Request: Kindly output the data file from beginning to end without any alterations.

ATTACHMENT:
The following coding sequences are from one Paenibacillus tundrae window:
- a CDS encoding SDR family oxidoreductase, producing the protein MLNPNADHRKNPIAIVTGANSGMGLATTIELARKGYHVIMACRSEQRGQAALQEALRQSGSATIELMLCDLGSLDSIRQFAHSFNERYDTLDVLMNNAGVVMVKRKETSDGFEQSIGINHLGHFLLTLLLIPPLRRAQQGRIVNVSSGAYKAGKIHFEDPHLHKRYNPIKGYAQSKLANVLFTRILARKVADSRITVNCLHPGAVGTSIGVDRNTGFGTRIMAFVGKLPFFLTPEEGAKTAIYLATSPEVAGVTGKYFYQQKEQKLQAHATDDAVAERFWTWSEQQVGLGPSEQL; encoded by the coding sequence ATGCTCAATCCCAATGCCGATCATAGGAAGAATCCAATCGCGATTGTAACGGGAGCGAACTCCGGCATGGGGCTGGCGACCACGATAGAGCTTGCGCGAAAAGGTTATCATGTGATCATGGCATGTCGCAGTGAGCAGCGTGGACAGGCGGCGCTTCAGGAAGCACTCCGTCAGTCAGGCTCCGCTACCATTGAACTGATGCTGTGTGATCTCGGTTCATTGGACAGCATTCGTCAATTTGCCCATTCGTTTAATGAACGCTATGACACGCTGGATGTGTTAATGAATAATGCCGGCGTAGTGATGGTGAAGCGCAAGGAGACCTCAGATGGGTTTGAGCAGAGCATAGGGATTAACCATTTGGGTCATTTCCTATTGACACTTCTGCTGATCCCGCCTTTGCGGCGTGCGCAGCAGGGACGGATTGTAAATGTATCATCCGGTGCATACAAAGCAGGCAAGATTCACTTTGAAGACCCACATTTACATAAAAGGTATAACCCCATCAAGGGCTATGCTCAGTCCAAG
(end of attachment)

The following coding sequences are from one Paenibacillus tundrae window:
- a CDS encoding SDR family oxidoreductase, producing the protein MLNPNADHRKNPIAIVTGANSGMGLATTIELARKGYHVIMACRSEQRGQAALQEALRQSGSATIELMLCDLGSLDSIRQFAHSFNERYDTLDVLMNNAGVVMVKRKETSDGFEQSIGINHLGHFLLTLLLIPPLRRAQQGRIVNVSSGAYKAGKIHFEDPHLHKRYNPIKGYAQSKLANVLFTRILARKVADSRITVNCLHPGAVGTSIGVDRNTGFGTRIMAFVGKLPFFLTPEEGAKTAIYLATSPEVAGVTGKYFYQQKEQKLQAHATDDAVAERFWTWSEQQVGLGPSEQL; encoded by the coding sequence ATGCTCAATCCCAATGCCGATCATAGGAAGAATCCAATCGCGATTGTAACGGGAGCGAACTCCGGCATGGGGCTGGCGACCACGATAGAGCTTGCGCGAAAAGGTTATCATGTGATCATGGCATGTCGCAGTGAGCAGCGTGGACAGGCGGCGCTTCAGGAAGCACTCCGTCAGTCAGGCTCCGCTACCATTGAACTGATGCTGTGTGATCTCGGTTCATTGGACAGCATTCGTCAATTTGCCCATTCGTTTAATGAACGCTATGACACGCTGGATGTGTTAATGAATAATGCCGGCGTAGTGATGGTGAAGCGCAAGGAGACCTCAGATGGGTTTGAGCAGAGCATAGGGATTAACCATTTGGGTCATTTCCTATTGACACTTCTGCTGATCCCGCCTTTGCGGCGTGCGCAGCAGGGACGGATTGTAAATGTATCATCCGGTGCATACAAAGCAGGCAAGATTCACTTTGAAGACCCACATTTACATAAAAGGTATAACCCCATCAAGGGCTATGCTCAGTCCAAG